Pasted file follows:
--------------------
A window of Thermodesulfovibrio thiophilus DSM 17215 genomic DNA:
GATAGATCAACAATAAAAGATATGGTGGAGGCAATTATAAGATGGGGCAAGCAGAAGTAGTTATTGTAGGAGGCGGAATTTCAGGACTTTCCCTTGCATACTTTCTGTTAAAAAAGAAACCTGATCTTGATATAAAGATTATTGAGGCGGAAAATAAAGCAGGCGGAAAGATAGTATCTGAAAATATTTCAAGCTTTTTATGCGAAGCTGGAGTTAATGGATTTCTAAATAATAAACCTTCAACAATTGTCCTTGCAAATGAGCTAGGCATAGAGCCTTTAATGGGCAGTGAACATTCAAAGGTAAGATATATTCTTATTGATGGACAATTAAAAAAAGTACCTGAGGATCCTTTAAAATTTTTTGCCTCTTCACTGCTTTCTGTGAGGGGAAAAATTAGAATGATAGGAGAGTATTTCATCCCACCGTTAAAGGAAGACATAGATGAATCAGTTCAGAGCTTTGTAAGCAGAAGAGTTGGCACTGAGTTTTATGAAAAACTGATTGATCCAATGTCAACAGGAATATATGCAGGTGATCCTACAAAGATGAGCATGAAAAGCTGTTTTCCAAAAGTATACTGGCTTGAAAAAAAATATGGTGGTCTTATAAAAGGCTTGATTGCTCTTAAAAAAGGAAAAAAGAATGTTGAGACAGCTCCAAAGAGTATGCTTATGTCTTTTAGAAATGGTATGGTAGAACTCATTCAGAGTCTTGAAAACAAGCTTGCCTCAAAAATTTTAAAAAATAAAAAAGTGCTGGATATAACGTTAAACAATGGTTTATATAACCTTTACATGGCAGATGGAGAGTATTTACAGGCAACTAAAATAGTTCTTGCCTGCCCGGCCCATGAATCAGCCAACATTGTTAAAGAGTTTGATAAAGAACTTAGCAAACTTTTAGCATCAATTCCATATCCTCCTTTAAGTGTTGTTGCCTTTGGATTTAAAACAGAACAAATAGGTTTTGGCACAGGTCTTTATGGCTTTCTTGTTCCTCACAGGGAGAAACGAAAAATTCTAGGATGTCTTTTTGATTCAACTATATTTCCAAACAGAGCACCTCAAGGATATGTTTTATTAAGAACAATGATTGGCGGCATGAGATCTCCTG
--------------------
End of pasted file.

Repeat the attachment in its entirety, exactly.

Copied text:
A window of Thermodesulfovibrio thiophilus DSM 17215 genomic DNA:
GATAGATCAACAATAAAAGATATGGTGGAGGCAATTATAAGATGGGGCAAGCAGAAGTAGTTATTGTAGGAGGCGGAATTTCAGGACTTTCCCTTGCATACTTTCTGTTAAAAAAGAAACCTGATCTTGATATAAAGATTATTGAGGCGGAAAATAAAGCAGGCGGAAAGATAGTATCTGAAAATATTTCAAGCTTTTTATGCGAAGCTGGAGTTAATGGATTTCTAAATAATAAACCTTCAACAATTGTCCTTGCAAATGAGCTAGGCATAGAGCCTTTAATGGGCAGTGAACATTCAAAGGTAAGATATATTCTTATTGATGGACAATTAAAAAAAGTACCTGAGGATCCTTTAAAATTTTTTGCCTCTTCACTGCTTTCTGTGAGGGGAAAAATTAGAATGATAGGAGAGTATTTCATCCCACCGTTAAAGGAAGACATAGATGAATCAGTTCAGAGCTTTGTAAGCAGAAGAGTTGGCACTGAGTTTTATGAAAAACTGATTGATCCAATGTCAACAGGAATATATGCAGGTGATCCTACAAAGATGAGCATGAAAAGCTGTTTTCCAAAAGTATACTGGCTTGAAAAAAAATATGGTGGTCTTATAAAAGGCTTGATTGCTCTTAAAAAAGGAAAAAAGAATGTTGAGACAGCTCCAAAGAGTATGCTTATGTCTTTTAGAAATGGTATGGTAGAACTCATTCAGAGTCTTGAAAACAAGCTTGCCTCAAAAATTTTAAAAAATAAAAAAGTGCTGGATATAACGTTAAACAATGGTTTATATAACCTTTACATGGCAGATGGAGAGTATTTACAGGCAACTAAAATAGTTCTTGCCTGCCCGGCCCATGAATCAGCCAACATTGTTAAAGAGTTTGATAAAGAACTTAGCAAACTTTTAGCATCAATTCCATATCCTCCTTTAAGTGTTGTTGCCTTTGGATTTAAAACAGAACAAATAGGTTTTGGCACAGGTCTTTATGGCTTTCTTGTTCCTCACAGGGAGAAACGAAAAATTCTAGGATGTCTTTTTGATTCAACTATATTTCCAAACAGAGCACCTCAAGGATATGTTTTATTAAGAACAATGATTGGCGGCATGAGATCTCCTG